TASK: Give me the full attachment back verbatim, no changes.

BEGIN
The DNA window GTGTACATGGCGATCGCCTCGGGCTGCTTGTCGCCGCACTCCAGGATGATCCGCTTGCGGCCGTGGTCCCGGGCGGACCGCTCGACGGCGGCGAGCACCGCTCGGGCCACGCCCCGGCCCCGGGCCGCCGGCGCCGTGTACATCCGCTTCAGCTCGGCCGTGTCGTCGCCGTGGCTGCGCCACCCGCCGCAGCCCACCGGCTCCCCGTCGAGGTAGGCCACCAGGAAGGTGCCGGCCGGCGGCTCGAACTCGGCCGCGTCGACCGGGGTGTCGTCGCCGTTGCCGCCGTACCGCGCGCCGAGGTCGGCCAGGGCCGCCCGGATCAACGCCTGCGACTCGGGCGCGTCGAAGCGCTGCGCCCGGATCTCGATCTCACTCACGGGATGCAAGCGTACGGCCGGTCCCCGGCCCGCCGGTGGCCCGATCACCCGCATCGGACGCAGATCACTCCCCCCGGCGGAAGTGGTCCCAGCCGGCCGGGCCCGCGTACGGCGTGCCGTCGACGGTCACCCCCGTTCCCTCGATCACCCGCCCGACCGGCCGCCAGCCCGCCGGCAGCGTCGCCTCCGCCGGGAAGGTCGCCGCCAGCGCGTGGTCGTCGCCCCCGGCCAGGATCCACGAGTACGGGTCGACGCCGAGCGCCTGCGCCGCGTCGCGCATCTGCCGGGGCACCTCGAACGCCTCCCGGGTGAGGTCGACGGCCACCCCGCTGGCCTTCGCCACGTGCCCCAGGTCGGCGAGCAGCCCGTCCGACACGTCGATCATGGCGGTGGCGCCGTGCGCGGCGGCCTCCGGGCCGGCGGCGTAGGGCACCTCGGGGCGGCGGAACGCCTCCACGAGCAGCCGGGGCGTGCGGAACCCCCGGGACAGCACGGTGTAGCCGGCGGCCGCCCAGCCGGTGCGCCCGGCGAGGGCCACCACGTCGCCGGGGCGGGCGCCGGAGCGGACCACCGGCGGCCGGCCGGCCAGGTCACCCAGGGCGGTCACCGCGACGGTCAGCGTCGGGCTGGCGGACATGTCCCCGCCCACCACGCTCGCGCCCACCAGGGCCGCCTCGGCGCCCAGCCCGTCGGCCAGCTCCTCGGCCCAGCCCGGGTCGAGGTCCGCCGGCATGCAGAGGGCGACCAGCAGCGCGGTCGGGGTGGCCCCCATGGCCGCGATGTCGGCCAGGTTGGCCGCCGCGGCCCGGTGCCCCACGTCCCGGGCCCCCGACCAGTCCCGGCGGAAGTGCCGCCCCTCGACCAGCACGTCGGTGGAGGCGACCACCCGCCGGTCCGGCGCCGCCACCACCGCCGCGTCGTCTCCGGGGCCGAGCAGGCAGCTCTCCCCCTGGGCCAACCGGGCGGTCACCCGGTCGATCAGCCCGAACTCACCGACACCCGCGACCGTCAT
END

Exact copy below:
The DNA window GTGTACATGGCGATCGCCTCGGGCTGCTTGTCGCCGCACTCCAGGATGATCCGCTTGCGGCCGTGGTCCCGGGCGGACCGCTCGACGGCGGCGAGCACCGCTCGGGCCACGCCCCGGCCCCGGGCCGCCGGCGCCGTGTACATCCGCTTCAGCTCGGCCGTGTCGTCGCCGTGGCTGCGCCACCCGCCGCAGCCCACCGGCTCCCCGTCGAGGTAGGCCACCAGGAAGGTGCCGGCCGGCGGCTCGAACTCGGCCGCGTCGACCGGGGTGTCGTCGCCGTTGCCGCCGTACCGCGCGCCGAGGTCGGCCAGGGCCGCCCGGATCAACGCCTGCGACTCGGGCGCGTCGAAGCGCTGCGCCCGGATCTCGATCTCACTCACGGGATGCAAGCGTACGGCCGGTCCCCGGCCCGCCGGTGGCCCGATCACCCGCATCGGACGCAGATCACTCCCCCCGGCGGAAGTGGTCCCAGCCGGCCGGGCCCGCGTACGGCGTGCCGTCGACGGTCACCCCCGTTCCCTCGATCACCCGCCCGACCGGCCGCCAGCCCGCCGGCAGCGTCGCCTCCGCCGGGAAGGTCGCCGCCAGCGCGTGGTCGTCGCCCCCGGCCAGGATCCACGAGTACGGGTCGACGCCGAGCGCCTGCGCCGCGTCGCGCATCTGCCGGGGCACCTCGAACGCCTCCCGGGTGAGGTCGACGGCCACCCCGCTGGCCTTCGCCACGTGCCCCAGGTCGGCGAGCAGCCCGTCCGACACGTCGATCATGGCGGTGGCGCCGTGCGCGGCGGCCTCCGGGCCGGCGGCGTAGGGCACCTCGGGGCGGCGGAACGCCTCCACGAGCAGCCGGGGCGTGCGGAACCCCCGGGACAGCACGGTGTAGCCGGCGGCCGCCCAGCCGGTGCGCCCGGCGAGGGCCACCACGTCGCCGGGGCGGGCGCCGGAGCGGACCACCGGCGGCCGGCCGGCCAGGTCACCCAGGGCGGTCACCGCGACGGTCAGCGTCGGGCTGGCGGACATGTCCCCGCCCACCACGCTCGCGCCCACCAGGGCCGCCTCGGCGCCCAGCCCGTCGGCCAGCTCCTCGGCCCAGCCCGGGTCGAGGTCCGCCGGCATGCAGAGGGCGACCAGCAGCGCGGTCGGGGTGGCCCCCATGGCCGCGATGTCGGCCAGGTTGGCCGCCGCGGCCCGGTGCCCCACGTCCCGGGCCCCCGACCAGTCCCGGCGGAAGTGCCGCCCCTCGACCAGCACGTCGGTGGAGGCGACCACCCGCCGGTCCGGCGCCGCCACCACCGCCGCGTCGTCTCCGGGGCCGAGCAGGCAGCTCTCCCCCTGGGCCAACCGGGCGGTCACCCGGTCGATCAGCCCGAACTCACCGACACCCGCGACCGTCAT